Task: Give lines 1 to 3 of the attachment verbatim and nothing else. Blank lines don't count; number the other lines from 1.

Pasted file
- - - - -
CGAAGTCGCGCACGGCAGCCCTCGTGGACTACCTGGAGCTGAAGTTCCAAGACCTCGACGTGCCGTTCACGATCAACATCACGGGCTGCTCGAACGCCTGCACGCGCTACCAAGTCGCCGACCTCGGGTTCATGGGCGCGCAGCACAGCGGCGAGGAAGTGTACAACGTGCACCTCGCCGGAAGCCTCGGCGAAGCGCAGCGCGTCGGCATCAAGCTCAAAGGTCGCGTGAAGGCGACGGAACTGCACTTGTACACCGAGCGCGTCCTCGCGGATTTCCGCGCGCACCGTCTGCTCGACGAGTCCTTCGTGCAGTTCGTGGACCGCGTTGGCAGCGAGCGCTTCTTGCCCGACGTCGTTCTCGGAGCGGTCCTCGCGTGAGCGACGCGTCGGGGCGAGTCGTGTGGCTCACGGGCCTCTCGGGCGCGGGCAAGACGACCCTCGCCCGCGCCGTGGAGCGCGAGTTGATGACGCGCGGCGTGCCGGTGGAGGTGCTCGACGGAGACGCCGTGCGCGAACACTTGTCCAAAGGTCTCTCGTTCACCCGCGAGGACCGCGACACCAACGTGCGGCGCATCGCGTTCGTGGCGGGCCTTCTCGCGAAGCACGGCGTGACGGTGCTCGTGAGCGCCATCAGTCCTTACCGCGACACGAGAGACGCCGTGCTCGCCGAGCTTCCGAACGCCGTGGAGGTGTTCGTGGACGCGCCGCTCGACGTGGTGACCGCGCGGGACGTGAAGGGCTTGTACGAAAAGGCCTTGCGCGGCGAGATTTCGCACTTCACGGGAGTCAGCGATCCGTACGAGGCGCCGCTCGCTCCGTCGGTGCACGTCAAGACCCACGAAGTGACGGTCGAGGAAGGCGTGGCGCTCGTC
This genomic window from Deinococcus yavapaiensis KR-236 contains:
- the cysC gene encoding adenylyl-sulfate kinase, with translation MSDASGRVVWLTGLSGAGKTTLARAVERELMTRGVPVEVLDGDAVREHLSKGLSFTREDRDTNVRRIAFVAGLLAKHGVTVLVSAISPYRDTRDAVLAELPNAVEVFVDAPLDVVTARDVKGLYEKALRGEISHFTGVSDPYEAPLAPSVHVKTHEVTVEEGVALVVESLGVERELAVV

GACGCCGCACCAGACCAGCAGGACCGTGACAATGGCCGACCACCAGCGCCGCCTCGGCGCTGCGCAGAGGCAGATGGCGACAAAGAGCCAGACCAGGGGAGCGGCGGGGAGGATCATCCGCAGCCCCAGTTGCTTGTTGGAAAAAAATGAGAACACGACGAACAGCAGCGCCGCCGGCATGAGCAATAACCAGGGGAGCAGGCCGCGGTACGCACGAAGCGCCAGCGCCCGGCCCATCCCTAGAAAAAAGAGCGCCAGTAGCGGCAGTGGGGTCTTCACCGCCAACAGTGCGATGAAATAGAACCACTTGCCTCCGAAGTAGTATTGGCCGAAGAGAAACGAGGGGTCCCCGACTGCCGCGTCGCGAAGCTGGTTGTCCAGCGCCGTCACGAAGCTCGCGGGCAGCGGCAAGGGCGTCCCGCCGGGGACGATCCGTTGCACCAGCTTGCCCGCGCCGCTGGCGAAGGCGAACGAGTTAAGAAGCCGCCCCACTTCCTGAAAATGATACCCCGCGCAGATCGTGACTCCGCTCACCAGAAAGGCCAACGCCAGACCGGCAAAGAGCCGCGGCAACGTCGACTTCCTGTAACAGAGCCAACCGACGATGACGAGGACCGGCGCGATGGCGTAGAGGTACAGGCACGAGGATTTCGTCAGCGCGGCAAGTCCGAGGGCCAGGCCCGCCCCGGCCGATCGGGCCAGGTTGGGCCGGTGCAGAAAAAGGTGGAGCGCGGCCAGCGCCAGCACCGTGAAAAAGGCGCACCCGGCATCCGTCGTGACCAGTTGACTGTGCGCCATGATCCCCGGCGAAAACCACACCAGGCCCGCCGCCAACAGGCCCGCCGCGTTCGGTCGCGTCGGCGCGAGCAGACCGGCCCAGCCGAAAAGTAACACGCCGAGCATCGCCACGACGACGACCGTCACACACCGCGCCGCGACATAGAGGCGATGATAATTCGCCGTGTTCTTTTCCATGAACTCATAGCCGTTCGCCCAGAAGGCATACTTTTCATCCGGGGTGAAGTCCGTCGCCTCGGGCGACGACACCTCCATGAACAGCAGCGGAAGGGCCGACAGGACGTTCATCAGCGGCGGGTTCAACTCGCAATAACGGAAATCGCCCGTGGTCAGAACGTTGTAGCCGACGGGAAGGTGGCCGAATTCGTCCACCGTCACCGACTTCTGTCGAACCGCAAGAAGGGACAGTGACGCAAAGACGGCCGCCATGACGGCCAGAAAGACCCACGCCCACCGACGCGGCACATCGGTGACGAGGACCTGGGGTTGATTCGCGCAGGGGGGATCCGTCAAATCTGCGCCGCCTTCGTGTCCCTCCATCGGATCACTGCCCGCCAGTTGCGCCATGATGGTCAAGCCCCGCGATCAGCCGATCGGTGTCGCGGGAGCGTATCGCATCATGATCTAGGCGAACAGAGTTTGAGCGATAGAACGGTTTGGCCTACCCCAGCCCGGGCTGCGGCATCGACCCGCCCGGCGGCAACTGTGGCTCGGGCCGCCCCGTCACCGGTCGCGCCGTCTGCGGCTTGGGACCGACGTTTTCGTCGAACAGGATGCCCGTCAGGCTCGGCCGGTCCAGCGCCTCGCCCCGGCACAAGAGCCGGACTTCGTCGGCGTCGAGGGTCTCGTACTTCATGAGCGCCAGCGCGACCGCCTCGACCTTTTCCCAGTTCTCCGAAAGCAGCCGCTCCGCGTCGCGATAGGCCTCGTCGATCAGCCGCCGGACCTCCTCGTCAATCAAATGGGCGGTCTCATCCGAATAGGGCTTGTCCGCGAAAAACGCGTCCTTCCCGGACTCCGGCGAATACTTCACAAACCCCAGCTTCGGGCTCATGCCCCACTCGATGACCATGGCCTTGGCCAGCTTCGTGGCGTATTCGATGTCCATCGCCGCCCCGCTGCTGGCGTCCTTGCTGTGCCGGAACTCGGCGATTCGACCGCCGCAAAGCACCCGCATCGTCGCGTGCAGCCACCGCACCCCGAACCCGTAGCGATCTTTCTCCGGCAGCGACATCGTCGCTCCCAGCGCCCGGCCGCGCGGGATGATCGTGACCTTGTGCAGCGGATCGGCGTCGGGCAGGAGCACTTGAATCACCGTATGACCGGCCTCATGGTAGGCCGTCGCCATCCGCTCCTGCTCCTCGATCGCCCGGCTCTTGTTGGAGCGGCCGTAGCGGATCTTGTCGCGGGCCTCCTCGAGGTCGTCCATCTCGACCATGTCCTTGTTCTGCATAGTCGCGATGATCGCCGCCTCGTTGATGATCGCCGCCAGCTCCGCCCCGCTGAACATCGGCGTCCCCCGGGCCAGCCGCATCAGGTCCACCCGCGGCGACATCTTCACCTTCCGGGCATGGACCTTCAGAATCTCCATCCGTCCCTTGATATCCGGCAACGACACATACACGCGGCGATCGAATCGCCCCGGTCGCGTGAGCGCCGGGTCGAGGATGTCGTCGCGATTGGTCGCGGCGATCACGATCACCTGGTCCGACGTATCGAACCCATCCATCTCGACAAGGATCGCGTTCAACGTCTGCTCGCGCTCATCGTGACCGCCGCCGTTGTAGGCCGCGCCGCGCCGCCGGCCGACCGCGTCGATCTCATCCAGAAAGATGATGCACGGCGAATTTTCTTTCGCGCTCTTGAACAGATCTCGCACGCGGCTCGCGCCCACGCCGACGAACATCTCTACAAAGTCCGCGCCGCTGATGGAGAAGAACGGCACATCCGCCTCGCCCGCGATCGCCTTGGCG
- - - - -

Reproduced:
CGAAGTCGCGCACGGCAGCCCTCGTGGACTACCTGGAGCTGAAGTTCCAAGACCTCGACGTGCCGTTCACGATCAACATCACGGGCTGCTCGAACGCCTGCACGCGCTACCAAGTCGCCGACCTCGGGTTCATGGGCGCGCAGCACAGCGGCGAGGAAGTGTACAACGTGCACCTCGCCGGAAGCCTCGGCGAAGCGCAGCGCGTCGGCATCAAGCTCAAAGGTCGCGTGAAGGCGACGGAACTGCACTTGTACACCGAGCGCGTCCTCGCGGATTTCCGCGCGCACCGTCTGCTCGACGAGTCCTTCGTGCAGTTCGTGGACCGCGTTGGCAGCGAGCGCTTCTTGCCCGACGTCGTTCTCGGAGCGGTCCTCGCGTGAGCGACGCGTCGGGGCGAGTCGTGTGGCTCACGGGCCTCTCGGGCGCGGGCAAGACGACCCTCGCCCGCGCCGTGGAGCGCGAGTTGATGACGCGCGGCGTGCCGGTGGAGGTGCTCGACGGAGACGCCGTGCGCGAACACTTGTCCAAAGGTCTCTCGTTCACCCGCGAGGACCGCGACACCAACGTGCGGCGCATCGCGTTCGTGGCGGGCCTTCTCGCGAAGCACGGCGTGACGGTGCTCGTGAGCGCCATCAGTCCTTACCGCGACACGAGAGACGCCGTGCTCGCCGAGCTTCCGAACGCCGTGGAGGTGTTCGTGGACGCGCCGCTCGACGTGGTGACCGCGCGGGACGTGAAGGGCTTGTACGAAAAGGCCTTGCGCGGCGAGATTTCGCACTTCACGGGAGTCAGCGATCCGTACGAGGCGCCGCTCGCTCCGTCGGTGCACGTCAAGACCCACGAAGTGACGGTCGAGGAAGGCGTGGCGCTCGTC
This genomic window from Deinococcus yavapaiensis KR-236 contains:
- the cysC gene encoding adenylyl-sulfate kinase, with translation MSDASGRVVWLTGLSGAGKTTLARAVERELMTRGVPVEVLDGDAVREHLSKGLSFTREDRDTNVRRIAFVAGLLAKHGVTVLVSAISPYRDTRDAVLAELPNAVEVFVDAPLDVVTARDVKGLYEKALRGEISHFTGVSDPYEAPLAPSVHVKTHEVTVEEGVALVVESLGVERELAVV